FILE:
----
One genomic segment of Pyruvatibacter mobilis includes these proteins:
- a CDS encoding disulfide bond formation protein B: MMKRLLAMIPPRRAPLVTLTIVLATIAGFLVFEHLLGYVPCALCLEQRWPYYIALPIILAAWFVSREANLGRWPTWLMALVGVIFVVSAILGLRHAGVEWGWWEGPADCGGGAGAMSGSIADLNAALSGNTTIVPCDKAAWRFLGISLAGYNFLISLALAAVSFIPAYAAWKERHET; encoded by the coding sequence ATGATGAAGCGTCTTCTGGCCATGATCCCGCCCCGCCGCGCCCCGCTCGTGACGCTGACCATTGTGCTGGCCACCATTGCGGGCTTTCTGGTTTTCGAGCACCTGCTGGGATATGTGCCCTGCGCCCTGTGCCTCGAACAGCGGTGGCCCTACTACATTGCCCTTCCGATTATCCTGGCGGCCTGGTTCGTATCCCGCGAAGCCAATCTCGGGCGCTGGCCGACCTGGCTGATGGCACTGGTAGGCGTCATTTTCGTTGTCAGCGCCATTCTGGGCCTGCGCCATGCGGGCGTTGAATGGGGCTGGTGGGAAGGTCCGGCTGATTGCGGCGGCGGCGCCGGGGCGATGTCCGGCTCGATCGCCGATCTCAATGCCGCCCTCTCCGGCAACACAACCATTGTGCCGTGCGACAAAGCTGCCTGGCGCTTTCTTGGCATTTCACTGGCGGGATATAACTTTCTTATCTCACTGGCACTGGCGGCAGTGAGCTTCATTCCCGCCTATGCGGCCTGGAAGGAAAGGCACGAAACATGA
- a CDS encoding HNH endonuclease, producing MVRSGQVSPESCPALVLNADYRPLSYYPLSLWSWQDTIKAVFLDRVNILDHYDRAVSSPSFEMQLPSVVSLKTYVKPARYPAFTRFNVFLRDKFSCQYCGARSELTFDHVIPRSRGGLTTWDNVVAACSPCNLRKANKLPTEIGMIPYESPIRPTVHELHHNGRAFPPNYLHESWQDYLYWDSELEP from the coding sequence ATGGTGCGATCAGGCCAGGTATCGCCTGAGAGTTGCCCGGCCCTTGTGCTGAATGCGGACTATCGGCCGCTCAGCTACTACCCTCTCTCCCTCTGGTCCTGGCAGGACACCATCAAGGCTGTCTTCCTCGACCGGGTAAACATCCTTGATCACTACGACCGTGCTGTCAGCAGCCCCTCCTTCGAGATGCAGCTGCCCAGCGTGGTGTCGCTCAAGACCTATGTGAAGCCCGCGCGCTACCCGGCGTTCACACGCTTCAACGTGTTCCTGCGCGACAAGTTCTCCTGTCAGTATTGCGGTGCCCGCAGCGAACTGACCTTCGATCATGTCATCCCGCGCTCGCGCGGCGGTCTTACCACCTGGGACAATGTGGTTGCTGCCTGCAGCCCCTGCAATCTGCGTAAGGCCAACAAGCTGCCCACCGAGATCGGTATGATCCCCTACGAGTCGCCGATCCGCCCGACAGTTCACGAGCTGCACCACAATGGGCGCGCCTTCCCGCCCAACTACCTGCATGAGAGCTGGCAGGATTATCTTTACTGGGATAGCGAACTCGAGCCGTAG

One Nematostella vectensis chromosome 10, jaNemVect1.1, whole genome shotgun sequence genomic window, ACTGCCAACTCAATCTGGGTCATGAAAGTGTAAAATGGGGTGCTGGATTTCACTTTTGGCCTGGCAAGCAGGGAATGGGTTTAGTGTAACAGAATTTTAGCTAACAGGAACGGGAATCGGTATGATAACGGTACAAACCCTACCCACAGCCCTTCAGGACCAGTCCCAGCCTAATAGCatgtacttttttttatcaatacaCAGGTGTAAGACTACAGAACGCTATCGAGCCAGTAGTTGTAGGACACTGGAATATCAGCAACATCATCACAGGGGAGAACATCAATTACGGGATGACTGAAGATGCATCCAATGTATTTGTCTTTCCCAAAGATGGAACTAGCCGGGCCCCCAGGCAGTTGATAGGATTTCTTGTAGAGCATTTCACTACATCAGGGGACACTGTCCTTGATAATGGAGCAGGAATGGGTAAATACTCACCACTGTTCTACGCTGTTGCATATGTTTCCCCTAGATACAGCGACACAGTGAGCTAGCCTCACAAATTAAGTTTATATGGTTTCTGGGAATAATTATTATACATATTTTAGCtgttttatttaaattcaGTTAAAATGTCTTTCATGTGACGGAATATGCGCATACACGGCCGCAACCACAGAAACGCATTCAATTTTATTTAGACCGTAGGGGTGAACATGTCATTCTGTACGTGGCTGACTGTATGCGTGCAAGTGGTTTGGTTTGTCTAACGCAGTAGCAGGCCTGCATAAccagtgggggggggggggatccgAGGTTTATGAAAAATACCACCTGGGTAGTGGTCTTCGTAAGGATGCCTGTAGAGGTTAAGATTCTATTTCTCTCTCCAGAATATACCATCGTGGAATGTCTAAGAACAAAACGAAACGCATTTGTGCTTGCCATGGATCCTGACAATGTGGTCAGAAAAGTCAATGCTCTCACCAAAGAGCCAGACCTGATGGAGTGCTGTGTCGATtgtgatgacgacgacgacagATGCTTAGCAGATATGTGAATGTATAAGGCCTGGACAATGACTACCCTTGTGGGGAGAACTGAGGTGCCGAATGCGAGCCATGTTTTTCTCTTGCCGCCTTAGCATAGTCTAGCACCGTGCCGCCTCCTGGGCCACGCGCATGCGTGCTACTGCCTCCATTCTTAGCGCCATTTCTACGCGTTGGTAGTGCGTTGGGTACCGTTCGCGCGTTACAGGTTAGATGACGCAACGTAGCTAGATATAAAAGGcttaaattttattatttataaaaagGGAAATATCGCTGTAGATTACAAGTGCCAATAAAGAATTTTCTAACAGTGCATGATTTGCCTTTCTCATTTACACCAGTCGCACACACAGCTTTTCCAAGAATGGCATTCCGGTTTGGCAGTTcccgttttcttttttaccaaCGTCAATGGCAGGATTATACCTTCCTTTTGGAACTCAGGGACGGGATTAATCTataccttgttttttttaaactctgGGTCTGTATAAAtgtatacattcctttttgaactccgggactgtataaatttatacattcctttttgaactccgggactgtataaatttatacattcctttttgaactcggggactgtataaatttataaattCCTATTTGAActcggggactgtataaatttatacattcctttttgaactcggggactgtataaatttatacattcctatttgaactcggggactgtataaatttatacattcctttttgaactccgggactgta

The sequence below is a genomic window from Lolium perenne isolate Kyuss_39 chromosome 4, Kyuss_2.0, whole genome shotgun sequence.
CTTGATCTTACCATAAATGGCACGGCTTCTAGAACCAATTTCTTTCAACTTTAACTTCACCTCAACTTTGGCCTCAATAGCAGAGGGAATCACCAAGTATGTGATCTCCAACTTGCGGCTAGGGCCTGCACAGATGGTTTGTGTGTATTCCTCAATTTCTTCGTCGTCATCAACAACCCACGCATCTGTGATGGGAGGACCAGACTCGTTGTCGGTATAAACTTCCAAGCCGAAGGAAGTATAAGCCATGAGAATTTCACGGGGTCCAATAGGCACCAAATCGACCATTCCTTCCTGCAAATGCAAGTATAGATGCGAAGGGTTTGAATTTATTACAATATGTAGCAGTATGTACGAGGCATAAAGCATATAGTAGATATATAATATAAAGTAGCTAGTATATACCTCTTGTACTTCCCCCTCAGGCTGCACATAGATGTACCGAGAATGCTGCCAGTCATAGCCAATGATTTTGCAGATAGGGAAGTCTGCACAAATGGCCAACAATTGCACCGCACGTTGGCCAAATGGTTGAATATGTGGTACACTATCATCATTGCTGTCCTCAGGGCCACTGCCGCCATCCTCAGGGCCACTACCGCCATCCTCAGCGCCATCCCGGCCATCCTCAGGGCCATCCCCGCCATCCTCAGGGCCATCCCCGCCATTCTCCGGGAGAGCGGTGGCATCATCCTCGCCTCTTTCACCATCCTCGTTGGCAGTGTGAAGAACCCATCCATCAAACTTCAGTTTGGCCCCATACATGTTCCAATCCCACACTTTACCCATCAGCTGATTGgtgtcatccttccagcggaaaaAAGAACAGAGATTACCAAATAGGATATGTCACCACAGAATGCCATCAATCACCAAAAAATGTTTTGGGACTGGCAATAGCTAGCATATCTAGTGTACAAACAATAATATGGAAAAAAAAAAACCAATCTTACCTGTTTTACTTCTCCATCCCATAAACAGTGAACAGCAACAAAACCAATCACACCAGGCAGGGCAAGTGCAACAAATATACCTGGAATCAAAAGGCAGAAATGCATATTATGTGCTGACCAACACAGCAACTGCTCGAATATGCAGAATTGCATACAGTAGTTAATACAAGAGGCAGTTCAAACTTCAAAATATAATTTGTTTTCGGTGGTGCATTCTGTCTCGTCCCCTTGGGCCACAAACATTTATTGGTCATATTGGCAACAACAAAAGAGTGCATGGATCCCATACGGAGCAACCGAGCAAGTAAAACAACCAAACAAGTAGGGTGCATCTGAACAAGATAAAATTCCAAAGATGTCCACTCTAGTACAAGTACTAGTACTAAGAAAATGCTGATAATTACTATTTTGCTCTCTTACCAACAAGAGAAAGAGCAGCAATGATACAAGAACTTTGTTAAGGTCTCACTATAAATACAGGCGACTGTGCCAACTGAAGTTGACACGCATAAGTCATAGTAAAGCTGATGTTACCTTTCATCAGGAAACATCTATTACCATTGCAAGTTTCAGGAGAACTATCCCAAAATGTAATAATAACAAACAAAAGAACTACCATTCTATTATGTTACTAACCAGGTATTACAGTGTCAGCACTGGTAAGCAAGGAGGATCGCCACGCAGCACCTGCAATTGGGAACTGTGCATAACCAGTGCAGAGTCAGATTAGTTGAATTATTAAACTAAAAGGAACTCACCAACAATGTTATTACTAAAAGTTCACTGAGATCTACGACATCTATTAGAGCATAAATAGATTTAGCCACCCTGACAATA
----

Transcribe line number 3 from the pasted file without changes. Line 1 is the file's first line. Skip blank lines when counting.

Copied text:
- a CDS encoding HNH endonuclease, producing MVRSGQVSPESCPALVLNADYRPLSYYPLSLWSWQDTIKAVFLDRVNILDHYDRAVSSPSFEMQLPSVVSLKTYVKPARYPAFTRFNVFLRDKFSCQYCGARSELTFDHVIPRSRGGLTTWDNVVAACSPCNLRKANKLPTEIGMIPYESPIRPTVHELHHNGRAFPPNYLHESWQDYLYWDSELEP from the coding sequence ATGGTGCGATCAGGCCAGGTATCGCCTGAGAGTTGCCCGGCCCTTGTGCTGAATGCGGACTATCGGCCGCTCAGCTACTACCCTCTCTCCCTCTGGTCCTGGCAGGACACCATCAAGGCTGTCTTCCTCGACCGGGTAAACATCCTTGATCACTACGACCGTGCTGTCAGCAGCCCCTCCTTCGAGATGCAGCTGCCCAGCGTGGTGTCGCTCAAGACCTATGTGAAGCCCGCGCGCTACCCGGCGTTCACACGCTTCAACGTGTTCCTGCGCGACAAGTTCTCCTGTCAGTATTGCGGTGCCCGCAGCGAACTGACCTTCGATCATGTCATCCCGCGCTCGCGCGGCGGTCTTACCACCTGGGACAATGTGGTTGCTGCCTGCAGCCCCTGCAATCTGCGTAAGGCCAACAAGCTGCCCACCGAGATCGGTATGATCCCCTACGAGTCGCCGATCCGCCCGACAGTTCACGAGCTGCACCACAATGGGCGCGCCTTCCCGCCCAACTACCTGCATGAGAGCTGGCAGGATTATCTTTACTGGGATAGCGAACTCGAGCCGTAG